No veteran's 'welcome home' should come in the form of an unemployment check.

The Afghan Surge: Proof the U.S. Has Not Learned From Its Debacle in Iraq

Patrick Cockburn, Independent UK. February 27, 2009.
More U.S. troops in Afghanistan will spark a backlash in which religion combines with nationalism to oppose foreign intervention.



Newspapers need a new business model now

Commentary: N.Y. Times cuts salaries, Washington Post offers buyouts

By Jon Friedman, MarketWatch

Last update: 12:01 a.m. EDT March 27, 2009

Comments: 72

NEW YORK (MarketWatch) -- The Rocky Mountain News went belly-up. The Seattle Post-Intelligencer converted to an all-digital format. The San Francisco Chronicle made such serious cuts that it had become clear the paper was hanging on by a thread. The smaller Ann Arbor News joined the procession of casualties amid a prolonged advertising slump and a national recession.

When those tremors recently shook the newspaper industry, some observers expressed public sympathy but took solace privately that at least the industry's biggest players were still holding the line.

Not any more.

On Thursday, the New York Times announced it was cutting salaries for editors and managers by 5% through the end of the year and would be asking for the same concessions from unionized newsroom employees. The Washington Post, meanwhile, will extend buyouts mostly to newsroom, production and circulation staffs. Layoffs could come next.

Now that two of the nation's best-regarded newspapers are taking dire actions, all bets are off. From now on, bad news across the newspaper spectrum will have to be accepted as more than simply a risk of doing business. It will be treated as routine.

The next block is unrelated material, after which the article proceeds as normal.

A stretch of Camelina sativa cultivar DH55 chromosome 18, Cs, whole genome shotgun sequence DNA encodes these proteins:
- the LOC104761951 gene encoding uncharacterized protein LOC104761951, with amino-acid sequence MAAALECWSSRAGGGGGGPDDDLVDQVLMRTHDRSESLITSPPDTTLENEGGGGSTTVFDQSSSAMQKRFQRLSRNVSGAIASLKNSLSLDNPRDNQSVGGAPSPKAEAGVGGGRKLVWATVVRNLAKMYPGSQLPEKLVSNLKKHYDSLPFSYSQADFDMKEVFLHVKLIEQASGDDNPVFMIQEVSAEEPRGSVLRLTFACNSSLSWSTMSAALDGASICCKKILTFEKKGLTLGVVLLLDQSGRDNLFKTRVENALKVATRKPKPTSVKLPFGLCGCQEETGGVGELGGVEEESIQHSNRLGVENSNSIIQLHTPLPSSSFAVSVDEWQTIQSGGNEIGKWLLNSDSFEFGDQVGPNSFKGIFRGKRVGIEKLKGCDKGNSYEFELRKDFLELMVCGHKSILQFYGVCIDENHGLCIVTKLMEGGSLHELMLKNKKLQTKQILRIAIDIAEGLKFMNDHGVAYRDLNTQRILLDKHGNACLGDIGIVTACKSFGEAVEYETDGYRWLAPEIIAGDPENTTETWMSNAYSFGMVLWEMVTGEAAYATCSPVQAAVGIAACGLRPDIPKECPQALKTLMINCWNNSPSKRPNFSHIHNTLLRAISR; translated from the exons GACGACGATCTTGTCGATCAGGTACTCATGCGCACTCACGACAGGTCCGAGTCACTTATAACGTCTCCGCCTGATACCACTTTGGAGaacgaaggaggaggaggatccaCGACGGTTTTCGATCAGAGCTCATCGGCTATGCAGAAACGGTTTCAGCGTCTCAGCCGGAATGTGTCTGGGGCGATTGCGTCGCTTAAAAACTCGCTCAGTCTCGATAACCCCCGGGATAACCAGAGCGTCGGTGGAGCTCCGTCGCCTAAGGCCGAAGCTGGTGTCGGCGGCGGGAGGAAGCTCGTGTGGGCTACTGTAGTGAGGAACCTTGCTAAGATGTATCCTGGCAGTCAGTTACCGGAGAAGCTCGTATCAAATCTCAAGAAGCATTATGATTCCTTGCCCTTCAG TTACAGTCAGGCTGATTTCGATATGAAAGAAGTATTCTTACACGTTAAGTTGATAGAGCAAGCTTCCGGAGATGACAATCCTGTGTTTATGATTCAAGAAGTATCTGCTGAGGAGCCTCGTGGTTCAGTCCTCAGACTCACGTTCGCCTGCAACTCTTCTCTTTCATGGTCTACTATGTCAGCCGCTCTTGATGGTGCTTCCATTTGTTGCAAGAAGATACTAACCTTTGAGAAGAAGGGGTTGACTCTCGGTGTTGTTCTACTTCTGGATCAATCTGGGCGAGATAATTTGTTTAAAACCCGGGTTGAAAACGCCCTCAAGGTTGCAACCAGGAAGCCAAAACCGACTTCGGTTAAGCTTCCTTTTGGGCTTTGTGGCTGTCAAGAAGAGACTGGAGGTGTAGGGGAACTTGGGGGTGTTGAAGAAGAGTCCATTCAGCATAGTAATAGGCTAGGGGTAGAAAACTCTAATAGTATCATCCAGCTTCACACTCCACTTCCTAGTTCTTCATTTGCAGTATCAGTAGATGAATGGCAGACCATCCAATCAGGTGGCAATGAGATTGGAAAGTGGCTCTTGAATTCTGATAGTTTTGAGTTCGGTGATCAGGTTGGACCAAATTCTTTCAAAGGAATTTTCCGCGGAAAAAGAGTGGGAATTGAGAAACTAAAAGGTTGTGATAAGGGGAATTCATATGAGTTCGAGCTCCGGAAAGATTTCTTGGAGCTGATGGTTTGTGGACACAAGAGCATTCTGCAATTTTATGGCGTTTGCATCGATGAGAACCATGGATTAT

Newspapers clearly need to embrace a new kind of business model. They must aggressively turn to the Web. That is the future, pure and simple.

The world according to Jarvis

"Do these problems shock me?" asked Jeff Jarvis, author of "What Will Google Do?" as well as a media industry consultant and a career journalist, in parroting my question.

He paused. "What does shock me is that I envisioned an orderly transfer of power from the traditional newspaper to the digital model. Instead, we have great confusion."

Jarvis says there are opportunities in the ruins of the industry for innovative newspapers and points to the biggest players. He says the Times, the Post and The Wall Street Journal have the greatest upsides because they have the ability, resources and prestige to be prominent players in local, national and global markets. (The Journal is a division of News Corp. (NWS:

The Post, he contends, should offer every employee who is forced out a blog as a way to continue to get contributions from seasoned journalists. "This way, the Post gets the value of their content."

Jarvis expects to see more sharing of news assets between papers as a way they can cut their costs.

"You just don't need to have 15,000 people covering a political convention," he said. "The Washington Post should be America's newsroom in Washington."

Jarvis says that the Times should do more to experiment with its problematic Boston Globe property and use the best of the results in New York.

"Treat the Globe as a laboratory," he urged. The Times, he suggests, must change the way it views itself.


"I'm going to get in trouble for saying this," Jarvis said, smiling, "but the New York Times is not a New York newspaper. It is a national and an international paper. The Times should spin off its metro section and charge, oh, say, four dollars a day for it."

Jarvis is a delight to interview. He loves the news business but is worried that it will suffer such massive self-inflicted wounds -- because of a fear of innovation -- that it will become a victim of its own paranoia.

Finally, I asked Jarvis, who grins while he talks in a million tangents, the key question: Are you optimistic or pessimistic about the future of the news business?

"I'm optimistic about the news business," he said. "But if papers define themselves as traditional newspapers, that is a terrible mistake."